A non-profit organization seeks funding to open a vocational school in Sainte-Croix

The Virgin Islands Architectural Center for Built Heritage and Crafts Inc. plans to convert this former Christiansted monument, “The Old Barracks”, into a school of arts, historic preservation, culture, construction and architecture. (Photo source by Linda Morland)

A nonprofit in St. Croix called the Virgin Islands Architectural Center for Built Heritage and Crafts, Inc. is seeking an initial $ 1.5 million of the total of $ 10 million needed , for their popular efforts to open a vocational school for those interested in art preservation, culture, construction and architecture in the historic town of Christiansted.

Representatives of the nonprofit presented the centre’s vision of creating an urban campus and education lab during an interagency think tank held Friday as part of the Caribbean Brownfields Virtual Week. The event brought together professionals from the public and private sectors to support the recovery and redevelopment of the American Caribbean.

The center has a long way to go in securing the funds to revamp the proposed site, a structural relic called “Old Barracks”, and transform it into a college that will boost specialized trade, jobs and business opportunities. But the purpose of the virtual conference was for the center to gather information from federal agencies on how to get funding, open the college and start “Christiansted’s socio-economic renaissance”.

“St. Croix and all of the US Virgin Islands are in a period of transition, ”said the centre’s pre-recorded presentation. “The socio-economic structure that provided stability and prosperity in the second half of the 20th century has eroded and new approaches are needed to reinvigorate and revitalize the environment and the community that lives and thrives there.”

To reinvigorate the economy, the center plans to create educational opportunities outside of the University of the Virgin Islands and caters to students interested in architecture, construction, small business development and entrepreneurship.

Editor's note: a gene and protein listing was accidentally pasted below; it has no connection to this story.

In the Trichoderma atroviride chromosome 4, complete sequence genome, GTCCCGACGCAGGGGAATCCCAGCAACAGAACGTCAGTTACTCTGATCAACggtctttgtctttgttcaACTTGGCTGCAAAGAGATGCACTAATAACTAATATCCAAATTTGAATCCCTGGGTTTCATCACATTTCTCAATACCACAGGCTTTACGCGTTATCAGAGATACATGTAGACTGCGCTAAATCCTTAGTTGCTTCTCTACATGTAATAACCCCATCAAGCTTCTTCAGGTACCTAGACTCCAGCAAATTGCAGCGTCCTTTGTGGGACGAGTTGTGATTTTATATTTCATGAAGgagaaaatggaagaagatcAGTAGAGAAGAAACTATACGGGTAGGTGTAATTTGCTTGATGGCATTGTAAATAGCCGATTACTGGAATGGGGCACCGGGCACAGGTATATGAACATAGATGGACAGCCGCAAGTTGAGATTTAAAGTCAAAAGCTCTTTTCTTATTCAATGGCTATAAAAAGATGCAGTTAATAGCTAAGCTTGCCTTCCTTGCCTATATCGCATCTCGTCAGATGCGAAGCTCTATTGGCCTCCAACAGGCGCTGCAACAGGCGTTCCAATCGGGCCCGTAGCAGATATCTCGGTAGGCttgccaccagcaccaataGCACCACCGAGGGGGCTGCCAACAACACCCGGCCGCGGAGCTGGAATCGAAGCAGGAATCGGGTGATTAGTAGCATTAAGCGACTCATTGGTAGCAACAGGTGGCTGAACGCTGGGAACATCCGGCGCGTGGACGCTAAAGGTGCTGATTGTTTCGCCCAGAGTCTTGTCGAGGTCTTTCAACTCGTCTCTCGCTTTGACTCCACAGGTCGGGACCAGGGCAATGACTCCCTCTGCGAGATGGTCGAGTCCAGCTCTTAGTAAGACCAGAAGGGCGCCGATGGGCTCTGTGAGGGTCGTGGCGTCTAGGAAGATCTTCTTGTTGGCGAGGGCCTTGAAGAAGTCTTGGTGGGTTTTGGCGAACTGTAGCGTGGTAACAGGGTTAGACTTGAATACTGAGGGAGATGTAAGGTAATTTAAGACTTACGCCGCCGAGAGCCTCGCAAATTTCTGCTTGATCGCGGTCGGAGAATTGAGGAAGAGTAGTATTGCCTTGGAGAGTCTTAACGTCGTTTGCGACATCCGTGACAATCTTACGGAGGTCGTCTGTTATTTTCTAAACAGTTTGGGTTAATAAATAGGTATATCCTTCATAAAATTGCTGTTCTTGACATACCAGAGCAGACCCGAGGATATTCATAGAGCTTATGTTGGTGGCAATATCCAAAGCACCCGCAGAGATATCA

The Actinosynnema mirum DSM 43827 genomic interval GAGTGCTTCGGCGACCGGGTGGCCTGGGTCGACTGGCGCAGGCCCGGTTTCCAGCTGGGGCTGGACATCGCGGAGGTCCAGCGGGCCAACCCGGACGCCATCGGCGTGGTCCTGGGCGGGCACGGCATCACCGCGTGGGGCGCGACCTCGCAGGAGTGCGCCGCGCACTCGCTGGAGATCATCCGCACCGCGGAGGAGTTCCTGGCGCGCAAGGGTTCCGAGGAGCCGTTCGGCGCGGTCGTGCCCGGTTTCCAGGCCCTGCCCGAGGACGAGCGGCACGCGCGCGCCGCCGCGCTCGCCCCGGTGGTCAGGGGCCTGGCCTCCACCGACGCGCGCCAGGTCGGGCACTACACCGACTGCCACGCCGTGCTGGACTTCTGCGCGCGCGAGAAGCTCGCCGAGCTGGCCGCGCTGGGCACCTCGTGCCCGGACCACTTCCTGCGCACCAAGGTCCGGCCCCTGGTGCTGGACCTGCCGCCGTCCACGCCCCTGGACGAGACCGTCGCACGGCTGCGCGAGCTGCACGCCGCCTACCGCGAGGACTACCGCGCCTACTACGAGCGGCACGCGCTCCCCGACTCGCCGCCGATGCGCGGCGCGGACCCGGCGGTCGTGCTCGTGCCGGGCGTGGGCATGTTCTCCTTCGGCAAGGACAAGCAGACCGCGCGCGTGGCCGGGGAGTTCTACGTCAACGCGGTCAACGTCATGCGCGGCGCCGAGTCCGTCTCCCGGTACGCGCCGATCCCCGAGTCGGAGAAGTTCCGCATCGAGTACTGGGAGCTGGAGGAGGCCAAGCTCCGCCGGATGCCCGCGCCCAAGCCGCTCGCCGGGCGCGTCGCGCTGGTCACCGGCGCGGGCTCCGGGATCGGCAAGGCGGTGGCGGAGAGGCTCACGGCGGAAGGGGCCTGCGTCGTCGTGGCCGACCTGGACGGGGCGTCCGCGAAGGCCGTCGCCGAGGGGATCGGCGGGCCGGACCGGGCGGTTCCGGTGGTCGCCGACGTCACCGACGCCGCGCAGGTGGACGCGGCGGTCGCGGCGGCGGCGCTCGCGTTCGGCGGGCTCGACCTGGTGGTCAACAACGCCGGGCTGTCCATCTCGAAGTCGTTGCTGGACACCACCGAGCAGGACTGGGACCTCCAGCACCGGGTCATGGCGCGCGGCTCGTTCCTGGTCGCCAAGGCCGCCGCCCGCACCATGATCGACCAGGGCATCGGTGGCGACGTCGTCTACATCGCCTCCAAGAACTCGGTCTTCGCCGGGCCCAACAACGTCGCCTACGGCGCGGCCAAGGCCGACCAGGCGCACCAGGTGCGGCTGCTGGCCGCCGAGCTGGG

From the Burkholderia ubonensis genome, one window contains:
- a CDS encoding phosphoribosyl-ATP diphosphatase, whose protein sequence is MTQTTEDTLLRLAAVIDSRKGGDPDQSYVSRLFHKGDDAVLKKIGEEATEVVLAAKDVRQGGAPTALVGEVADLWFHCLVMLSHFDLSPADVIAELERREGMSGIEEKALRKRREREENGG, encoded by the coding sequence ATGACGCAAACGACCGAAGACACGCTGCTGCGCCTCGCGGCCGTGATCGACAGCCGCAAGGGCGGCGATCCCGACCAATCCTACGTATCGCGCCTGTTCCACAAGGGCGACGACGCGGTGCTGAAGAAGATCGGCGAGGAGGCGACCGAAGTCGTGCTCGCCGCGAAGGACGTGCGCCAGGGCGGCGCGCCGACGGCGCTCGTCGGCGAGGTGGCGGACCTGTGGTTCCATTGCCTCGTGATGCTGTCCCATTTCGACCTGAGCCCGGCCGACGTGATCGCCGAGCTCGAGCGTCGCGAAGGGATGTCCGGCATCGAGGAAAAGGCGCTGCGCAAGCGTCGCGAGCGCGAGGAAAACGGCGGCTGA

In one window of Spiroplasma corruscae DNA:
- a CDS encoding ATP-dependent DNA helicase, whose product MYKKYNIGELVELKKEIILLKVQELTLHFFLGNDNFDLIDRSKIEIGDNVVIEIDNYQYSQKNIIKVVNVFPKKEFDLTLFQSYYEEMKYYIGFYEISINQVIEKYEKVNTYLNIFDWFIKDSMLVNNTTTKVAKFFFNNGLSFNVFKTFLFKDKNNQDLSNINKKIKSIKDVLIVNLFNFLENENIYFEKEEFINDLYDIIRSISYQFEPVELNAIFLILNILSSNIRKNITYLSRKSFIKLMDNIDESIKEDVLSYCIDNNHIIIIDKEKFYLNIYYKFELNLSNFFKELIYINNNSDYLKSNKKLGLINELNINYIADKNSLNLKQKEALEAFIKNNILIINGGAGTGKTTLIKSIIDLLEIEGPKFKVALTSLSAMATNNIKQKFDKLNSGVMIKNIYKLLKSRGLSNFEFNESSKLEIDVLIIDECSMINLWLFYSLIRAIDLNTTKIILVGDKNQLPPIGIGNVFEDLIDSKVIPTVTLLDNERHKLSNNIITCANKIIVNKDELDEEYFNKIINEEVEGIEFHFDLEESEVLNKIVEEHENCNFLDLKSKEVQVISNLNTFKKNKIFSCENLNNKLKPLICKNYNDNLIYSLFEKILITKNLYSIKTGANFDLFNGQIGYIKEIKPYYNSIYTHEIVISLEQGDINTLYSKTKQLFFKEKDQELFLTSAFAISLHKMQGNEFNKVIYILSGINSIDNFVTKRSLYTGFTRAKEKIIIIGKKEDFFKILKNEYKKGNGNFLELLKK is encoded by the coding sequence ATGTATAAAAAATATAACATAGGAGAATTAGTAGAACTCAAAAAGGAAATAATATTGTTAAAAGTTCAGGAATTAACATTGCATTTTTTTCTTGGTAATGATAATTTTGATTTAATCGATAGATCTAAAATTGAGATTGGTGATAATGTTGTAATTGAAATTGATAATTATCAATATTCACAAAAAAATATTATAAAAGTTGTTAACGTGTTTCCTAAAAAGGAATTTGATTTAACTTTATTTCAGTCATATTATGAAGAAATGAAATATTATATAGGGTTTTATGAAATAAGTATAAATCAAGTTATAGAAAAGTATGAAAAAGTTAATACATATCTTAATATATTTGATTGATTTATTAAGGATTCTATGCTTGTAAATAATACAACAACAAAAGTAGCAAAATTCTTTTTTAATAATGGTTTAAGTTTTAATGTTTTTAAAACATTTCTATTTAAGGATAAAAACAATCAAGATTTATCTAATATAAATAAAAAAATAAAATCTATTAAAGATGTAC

“By producing graduates capable of doing metalworking, masonry, woodworking, painting, carpentry, cabinetmaking and drawing necessary to rehabilitate Virgin Island towns and other construction projects. across the islands, VIAC will play an important role in revitalization, ”the presentation said. .

Public management guru David Southgate led the think tank, which said the first step for the nonprofit would be to “start checking the environmental conditions at this site before they go out and do it. acquire, as well as begin to develop it ”.

Terry Wesley, who attended the conference representing the US Environmental Protection Agency – Region 2, said the agency would be able to provide the nonprofit contractual support free of charge as part of a grant. offered by the agency and a ‘technical assessment to help with that. the institute is moving forward. “

Other stakeholders and potential partners shared a plethora of ideas and delved into the vision for a vibrant vocational school that was historically conscious and ecologically forward-thinking, including the Director of the VI State Historic Preservation Commission, Sean Krigger, who said the center “will meet a clear need for skilled artisans to work on the restoration of our historic buildings.

Although the territory has talented artisans, he said, there is a greater need to do more.

Krigger said the commission could offer technical assistance for the program and possibly funding, although the commission’s fiscal capacity is limited.

Representatives from the National Park Service also contributed to the think tank, explaining that the National Park Service provided funding for the Historic Preservation Fund through the VI Historic Preservation Office, which could potentially give the business a boost. basic.

United States Economic Development Administration Representative Janelle Schindler said, “This is a great project… there are many ways the United States Economic Development Administration can support this.

Schindler said there was funding available under the Economic Adjustment Assistance Program.

“We can certainly consider multiple ways of financing parts of this project as part of economic adjustment,” she said, adding that the administration could provide local and technical assistance.

The conference buzzed as support for the project increased. Although no specific timeline has been set, the center is now about to start applying for grants.

Southland concluded the conference by informing participants that seed funds had been donated by various interested and interested parties to contribute to the business.

“We know it’s possible,” Southland said. “We need to train people to preserve these historic buildings in the American Caribbean, because they are part of the fabric and history of our communities.”

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